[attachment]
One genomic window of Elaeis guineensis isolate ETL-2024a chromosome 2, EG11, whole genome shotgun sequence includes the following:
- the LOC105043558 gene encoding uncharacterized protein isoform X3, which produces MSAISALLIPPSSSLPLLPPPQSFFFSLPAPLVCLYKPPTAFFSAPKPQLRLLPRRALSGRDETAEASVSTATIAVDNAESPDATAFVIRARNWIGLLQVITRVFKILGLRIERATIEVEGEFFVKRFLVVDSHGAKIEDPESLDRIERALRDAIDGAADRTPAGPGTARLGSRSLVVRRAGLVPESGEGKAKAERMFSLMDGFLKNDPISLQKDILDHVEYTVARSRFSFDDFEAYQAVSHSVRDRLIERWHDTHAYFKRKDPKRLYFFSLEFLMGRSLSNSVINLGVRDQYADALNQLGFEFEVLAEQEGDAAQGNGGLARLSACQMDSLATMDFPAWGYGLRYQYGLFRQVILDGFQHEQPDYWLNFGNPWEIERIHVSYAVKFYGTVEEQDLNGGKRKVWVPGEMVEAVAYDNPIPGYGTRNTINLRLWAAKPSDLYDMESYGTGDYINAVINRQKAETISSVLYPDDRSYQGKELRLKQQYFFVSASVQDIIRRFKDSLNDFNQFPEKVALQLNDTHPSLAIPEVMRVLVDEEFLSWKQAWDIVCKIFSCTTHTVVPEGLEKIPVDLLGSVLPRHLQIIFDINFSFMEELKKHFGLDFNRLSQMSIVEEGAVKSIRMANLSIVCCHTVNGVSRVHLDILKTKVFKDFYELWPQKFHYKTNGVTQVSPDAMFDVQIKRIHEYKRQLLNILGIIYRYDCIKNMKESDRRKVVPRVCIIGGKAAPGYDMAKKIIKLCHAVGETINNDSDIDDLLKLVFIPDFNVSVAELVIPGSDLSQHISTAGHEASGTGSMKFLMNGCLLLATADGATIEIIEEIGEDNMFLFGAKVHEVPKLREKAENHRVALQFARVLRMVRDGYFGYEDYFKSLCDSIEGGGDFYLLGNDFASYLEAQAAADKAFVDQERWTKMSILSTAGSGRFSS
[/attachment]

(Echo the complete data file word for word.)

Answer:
One genomic window of Elaeis guineensis isolate ETL-2024a chromosome 2, EG11, whole genome shotgun sequence includes the following:
- the LOC105043558 gene encoding uncharacterized protein isoform X3, which produces MSAISALLIPPSSSLPLLPPPQSFFFSLPAPLVCLYKPPTAFFSAPKPQLRLLPRRALSGRDETAEASVSTATIAVDNAESPDATAFVIRARNWIGLLQVITRVFKILGLRIERATIEVEGEFFVKRFLVVDSHGAKIEDPESLDRIERALRDAIDGAADRTPAGPGTARLGSRSLVVRRAGLVPESGEGKAKAERMFSLMDGFLKNDPISLQKDILDHVEYTVARSRFSFDDFEAYQAVSHSVRDRLIERWHDTHAYFKRKDPKRLYFFSLEFLMGRSLSNSVINLGVRDQYADALNQLGFEFEVLAEQEGDAAQGNGGLARLSACQMDSLATMDFPAWGYGLRYQYGLFRQVILDGFQHEQPDYWLNFGNPWEIERIHVSYAVKFYGTVEEQDLNGGKRKVWVPGEMVEAVAYDNPIPGYGTRNTINLRLWAAKPSDLYDMESYGTGDYINAVINRQKAETISSVLYPDDRSYQGKELRLKQQYFFVSASVQDIIRRFKDSLNDFNQFPEKVALQLNDTHPSLAIPEVMRVLVDEEFLSWKQAWDIVCKIFSCTTHTVVPEGLEKIPVDLLGSVLPRHLQIIFDINFSFMEELKKHFGLDFNRLSQMSIVEEGAVKSIRMANLSIVCCHTVNGVSRVHLDILKTKVFKDFYELWPQKFHYKTNGVTQVSPDAMFDVQIKRIHEYKRQLLNILGIIYRYDCIKNMKESDRRKVVPRVCIIGGKAAPGYDMAKKIIKLCHAVGETINNDSDIDDLLKLVFIPDFNVSVAELVIPGSDLSQHISTAGHEASGTGSMKFLMNGCLLLATADGATIEIIEEIGEDNMFLFGAKVHEVPKLREKAENHRVALQFARVLRMVRDGYFGYEDYFKSLCDSIEGGGDFYLLGNDFASYLEAQAAADKAFVDQERWTKMSILSTAGSGRFSS